Wichita holds the distinction of being the first to feature the electric guitar to the world’s stage, thanks to the initiative of local guitarist Gage Brewer. His relationship with the electric guitar’s inventors in Los Angeles afforded him the opportunity to bring the first examples to Wichita. Already a popular performer, Brewer’s introduction of the new instruments in October of 1932 caused a sensation, and soon Wichita was establishing some of the earliest studios and guitar stores in the nation. The exhibit, “The Electric Guitar: Wichita’s Instrument!” celebrates our supporting role in what has become the world’s most popular instrument.
What is the origin of electric guitar? The question has resulted in so many confusing and conflicting theories that a reasonable answer has been elusive. These presenters of international significance and authority will explode myths, eliminate confusion, and answer contentious questions.
- Deke Dickerson – Author, Collector, Guitarist
Expertise: Mid Century guitar culture
- Alan DiPerna – Music Journalist, Author
Expertise: Music culture
- Wayne Goins – University Distinguished Professor, Director of Jazz Studies, Kansas State University, Guitarist
Expertise: Charlie Christian
- Mathew Hill –Author, Scholar
Expertise: Early electrical musical instruments
- Emanuele Marconi – Conservator, National Music Museum, Vermillion, S.D.
- HP Newquist – Executive Director, National Guitar Museum, Author
- Arian Sheets – Curator of Stringed Instruments, National Music Museum, Vermillion, S.D.
- Richard Smith – Curator, Fullerton Museum, Author
Expertise: Rickenbacker and Fender Guitars
- John Troutman – Researcher
Expertise: Hawaiian Guitar Music History
- Lynn Wheelwright – Author, Collector, Guest Curator, Owner of Pro-musician, Clearfield, UT
Expertise: Early electrically amplified stringed instruments
Friday, May 6 • Afternoon Session • 1-4 p.m.
- “Wichita & the Electric Guitar,” illustrated lecture addressing the coming of the electric guitar, Gage Brewer and its debut in Wichita – presented by Eric Cale, Director, Wichita-Sedgwick County Historical Museum
- PANEL DISCUSSION – Wichita Guitar Stories: Gage Brewer, June Frisby, Lowell Kiesel, Milo & Bob Wiley
- “The Guitar, Then & Now” – presented by HP Newquist
Friday, May 6 • Authors Event • 5-6 p.m.
- Off Site at Watermark Books & Café, 4701 E. Douglas – free & open to the public
Friday, May 6 • Symposium Jamboree • 7-9 p.m.
- Off Site at Barelycorn’s, 608 E. Douglas – free & open to the public
Saturday, May 7 • Morning Session • 9 a.m.-noon
- “Electric Mele: The Hawaiian Pre-History of Electric Guitars” – presented by Dr. John Troutman
- “Charles Christian, Seminal Electric Guitarist” – presented by Dr. Wayne Goins
Saturday, May 7 • Afternoon Session • 1-5 p.m.
- “The Hidden Story – Electrification of the Guitar” – presented by Dr. Mathew Hill
- “Vivi Tone – Recent Discoveries and Revised Timeline” – presented by Arian Sheets
- “Diversity in Early Pickups” – presented by Lynn Wheelwright
- PANEL DISCUSSION – The significance of various technology and marketing developments in the 1920s through 1930s
Sunday, May 8 • Morning Session • 10 a.m.-noon
- “Electric Guitar Culture” – presented by Alan DiPerna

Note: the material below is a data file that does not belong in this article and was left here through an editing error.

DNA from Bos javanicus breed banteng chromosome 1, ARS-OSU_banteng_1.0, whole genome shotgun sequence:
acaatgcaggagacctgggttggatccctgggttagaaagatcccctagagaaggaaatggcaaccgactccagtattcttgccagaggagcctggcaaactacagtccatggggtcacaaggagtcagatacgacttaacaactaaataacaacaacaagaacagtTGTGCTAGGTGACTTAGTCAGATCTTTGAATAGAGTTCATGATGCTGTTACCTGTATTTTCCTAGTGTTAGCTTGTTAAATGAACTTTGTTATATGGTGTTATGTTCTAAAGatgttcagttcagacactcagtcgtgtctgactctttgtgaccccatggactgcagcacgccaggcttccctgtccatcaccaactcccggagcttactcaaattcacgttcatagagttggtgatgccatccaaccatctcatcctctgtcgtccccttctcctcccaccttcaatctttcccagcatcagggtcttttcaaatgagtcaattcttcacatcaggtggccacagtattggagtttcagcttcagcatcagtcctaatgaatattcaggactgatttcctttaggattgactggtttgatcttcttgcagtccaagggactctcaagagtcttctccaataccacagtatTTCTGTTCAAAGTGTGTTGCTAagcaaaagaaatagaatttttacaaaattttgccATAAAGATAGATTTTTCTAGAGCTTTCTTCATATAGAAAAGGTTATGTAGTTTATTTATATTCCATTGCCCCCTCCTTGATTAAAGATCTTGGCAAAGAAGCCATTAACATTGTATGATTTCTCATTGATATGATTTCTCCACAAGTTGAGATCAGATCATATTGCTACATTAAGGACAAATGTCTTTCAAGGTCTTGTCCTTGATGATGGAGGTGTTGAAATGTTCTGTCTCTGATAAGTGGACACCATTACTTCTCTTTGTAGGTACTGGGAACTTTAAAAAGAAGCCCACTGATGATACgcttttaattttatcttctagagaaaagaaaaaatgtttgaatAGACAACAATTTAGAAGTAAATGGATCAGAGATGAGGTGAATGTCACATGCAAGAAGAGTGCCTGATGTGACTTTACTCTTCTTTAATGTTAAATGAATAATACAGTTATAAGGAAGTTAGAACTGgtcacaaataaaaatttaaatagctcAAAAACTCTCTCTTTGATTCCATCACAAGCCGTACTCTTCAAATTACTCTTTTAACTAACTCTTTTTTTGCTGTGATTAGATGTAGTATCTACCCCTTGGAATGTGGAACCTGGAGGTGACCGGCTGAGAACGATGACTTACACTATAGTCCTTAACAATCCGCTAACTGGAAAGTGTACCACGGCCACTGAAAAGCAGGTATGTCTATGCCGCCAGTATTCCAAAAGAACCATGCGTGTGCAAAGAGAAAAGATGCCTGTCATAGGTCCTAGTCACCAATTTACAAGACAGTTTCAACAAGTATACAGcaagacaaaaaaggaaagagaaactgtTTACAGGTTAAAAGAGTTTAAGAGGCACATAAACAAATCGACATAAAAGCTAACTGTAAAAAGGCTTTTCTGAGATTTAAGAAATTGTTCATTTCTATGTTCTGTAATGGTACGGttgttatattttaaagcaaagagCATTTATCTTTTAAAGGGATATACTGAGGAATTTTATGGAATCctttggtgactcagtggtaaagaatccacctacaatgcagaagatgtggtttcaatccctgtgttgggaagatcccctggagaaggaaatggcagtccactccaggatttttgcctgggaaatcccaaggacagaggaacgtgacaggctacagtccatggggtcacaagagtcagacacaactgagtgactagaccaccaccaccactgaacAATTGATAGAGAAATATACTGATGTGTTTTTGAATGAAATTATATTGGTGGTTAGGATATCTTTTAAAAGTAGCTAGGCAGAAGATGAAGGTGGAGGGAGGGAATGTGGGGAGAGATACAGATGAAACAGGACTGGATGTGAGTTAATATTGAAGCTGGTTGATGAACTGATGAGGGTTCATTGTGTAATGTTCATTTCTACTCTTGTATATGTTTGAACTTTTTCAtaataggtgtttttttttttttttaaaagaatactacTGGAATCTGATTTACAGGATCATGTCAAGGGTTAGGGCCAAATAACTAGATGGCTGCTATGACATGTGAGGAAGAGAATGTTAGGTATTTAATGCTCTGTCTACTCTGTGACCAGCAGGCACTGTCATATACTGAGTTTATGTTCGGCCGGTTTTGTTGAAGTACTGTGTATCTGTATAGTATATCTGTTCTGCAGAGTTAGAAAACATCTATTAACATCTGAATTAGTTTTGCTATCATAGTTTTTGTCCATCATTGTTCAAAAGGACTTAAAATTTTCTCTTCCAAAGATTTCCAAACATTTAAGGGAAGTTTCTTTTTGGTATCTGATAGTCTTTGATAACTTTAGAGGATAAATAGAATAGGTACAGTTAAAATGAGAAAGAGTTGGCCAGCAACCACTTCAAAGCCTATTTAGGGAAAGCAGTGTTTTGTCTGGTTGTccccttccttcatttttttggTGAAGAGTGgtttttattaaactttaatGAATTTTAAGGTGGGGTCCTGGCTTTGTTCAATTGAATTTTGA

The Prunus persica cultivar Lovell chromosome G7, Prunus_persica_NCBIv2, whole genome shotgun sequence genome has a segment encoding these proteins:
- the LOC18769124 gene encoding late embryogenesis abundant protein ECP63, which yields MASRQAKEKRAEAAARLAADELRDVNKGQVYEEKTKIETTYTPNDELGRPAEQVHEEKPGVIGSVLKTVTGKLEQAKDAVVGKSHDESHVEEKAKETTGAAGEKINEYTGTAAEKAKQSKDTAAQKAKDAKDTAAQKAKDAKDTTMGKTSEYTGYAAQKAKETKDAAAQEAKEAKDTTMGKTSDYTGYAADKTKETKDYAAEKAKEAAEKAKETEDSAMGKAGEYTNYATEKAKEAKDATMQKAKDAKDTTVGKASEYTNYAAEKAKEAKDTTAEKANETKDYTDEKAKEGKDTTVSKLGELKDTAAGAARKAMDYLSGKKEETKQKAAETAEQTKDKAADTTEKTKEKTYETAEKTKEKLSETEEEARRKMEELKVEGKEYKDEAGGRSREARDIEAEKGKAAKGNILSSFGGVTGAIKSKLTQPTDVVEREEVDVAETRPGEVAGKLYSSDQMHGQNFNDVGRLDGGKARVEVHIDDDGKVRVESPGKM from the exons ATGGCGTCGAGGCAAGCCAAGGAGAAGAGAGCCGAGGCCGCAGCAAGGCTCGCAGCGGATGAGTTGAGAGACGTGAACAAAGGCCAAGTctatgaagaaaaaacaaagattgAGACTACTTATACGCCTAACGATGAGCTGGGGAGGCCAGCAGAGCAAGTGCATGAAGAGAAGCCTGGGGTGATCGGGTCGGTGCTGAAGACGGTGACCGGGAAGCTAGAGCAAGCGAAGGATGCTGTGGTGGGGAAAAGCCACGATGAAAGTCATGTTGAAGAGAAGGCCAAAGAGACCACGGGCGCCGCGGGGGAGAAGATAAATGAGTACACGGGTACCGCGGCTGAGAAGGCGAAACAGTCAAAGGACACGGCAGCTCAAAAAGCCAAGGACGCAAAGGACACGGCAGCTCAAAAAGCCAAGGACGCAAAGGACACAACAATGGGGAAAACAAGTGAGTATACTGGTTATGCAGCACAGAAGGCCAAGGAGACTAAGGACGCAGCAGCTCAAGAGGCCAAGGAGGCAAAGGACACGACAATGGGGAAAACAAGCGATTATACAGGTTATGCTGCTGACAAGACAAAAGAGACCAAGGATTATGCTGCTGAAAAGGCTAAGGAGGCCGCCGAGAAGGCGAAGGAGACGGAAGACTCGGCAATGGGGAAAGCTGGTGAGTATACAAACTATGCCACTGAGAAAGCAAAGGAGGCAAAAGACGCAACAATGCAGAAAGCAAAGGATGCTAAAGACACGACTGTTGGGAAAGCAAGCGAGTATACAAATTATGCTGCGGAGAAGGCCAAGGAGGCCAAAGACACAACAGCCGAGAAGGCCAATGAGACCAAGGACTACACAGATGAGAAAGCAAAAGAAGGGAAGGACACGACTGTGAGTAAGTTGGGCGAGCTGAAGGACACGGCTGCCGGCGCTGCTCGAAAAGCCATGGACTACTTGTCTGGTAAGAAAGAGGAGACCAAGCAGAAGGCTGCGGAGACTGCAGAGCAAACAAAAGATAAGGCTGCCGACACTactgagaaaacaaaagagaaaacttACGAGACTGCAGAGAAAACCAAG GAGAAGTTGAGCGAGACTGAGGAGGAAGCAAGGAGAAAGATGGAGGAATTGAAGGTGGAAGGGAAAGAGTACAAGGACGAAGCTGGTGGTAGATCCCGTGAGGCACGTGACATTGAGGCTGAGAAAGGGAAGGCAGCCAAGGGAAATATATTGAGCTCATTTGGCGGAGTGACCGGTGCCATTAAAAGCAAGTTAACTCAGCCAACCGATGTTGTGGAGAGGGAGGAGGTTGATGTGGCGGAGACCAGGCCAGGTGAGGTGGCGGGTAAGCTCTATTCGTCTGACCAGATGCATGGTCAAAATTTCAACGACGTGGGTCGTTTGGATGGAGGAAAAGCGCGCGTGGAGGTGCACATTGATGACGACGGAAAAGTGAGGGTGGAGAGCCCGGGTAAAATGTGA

- “The Bigsby Guitar Story” – presented by Deke Dickerson
Sunday, May 8 • Afternoon Session • 1-5 p.m.
- “Eguitar Origins: So. Cal’s Rickenbacker, Kauffman, and Fender” – presented by Richard Smith
- “Italian Electric Guitar Manufacturers and the Impact of the American Market” – presented by Emanuele Marconi
- PANEL DISCUSSION – Exploding myths and defining firsts
- Special Instrument Demonstration
Single Session Tickets – $25 (members $20)
Includes Museum admission. Individual session tickets can be purchased at the door.
Full Symposium Package – $150 (members $125)
Includes all sessions and lunch on Saturday and Sunday.
Make reservations for the full symposium by May 3rd:
Email firstname.lastname@example.org or call 316-265-9314
The Museum’s exhibit features an exceedingly rare collection of instruments assembled from prominent collections and 16 individual lenders. Artifacts range from the most historically significant to celebrity-owned instruments, including guitars owned by Joe Walsh, Les Paul, Charlie Christian, and Alvino Rey. These artifacts tell the story of the quest for volume and the development of the electrically amplified guitar. Visitors can hear the earliest electric guitars produced at a sound sample station within the exhibit.
Since the “Let’em Hear You Play” exhibit was developed by the Museum in 2002, the Museum has created four exhibits focused on the electric guitar and Wichita’s unique role, gaining international recognition for sharing the story of our critical place in music history. Our most recent exhibit was inspired by an opportunity to partner with premier science center Exploration Place, hosting “Guitar: The Instrument that Rocked the World!”
The Museum is indebted to collector and scholar Lynn Wheelwright of Utah for co-curating “The Electric Guitar: Wichita’s Instrument!” Wheelwright has been a stalwart supporter of the Museum since 2008, and his scholarship and generosity as a lender have made our guitar exhibits possible.
The Museum is also grateful to The Arts Council, Sharon and Alan Fearey, Matthew Hoofer and Melissa Wefald, Peter and Kay Janssen, Barbara and David Rolph, Sara Sluss and Marty Pawlocki and Lee and Ron Starkel for their support of the exhibit and its programming.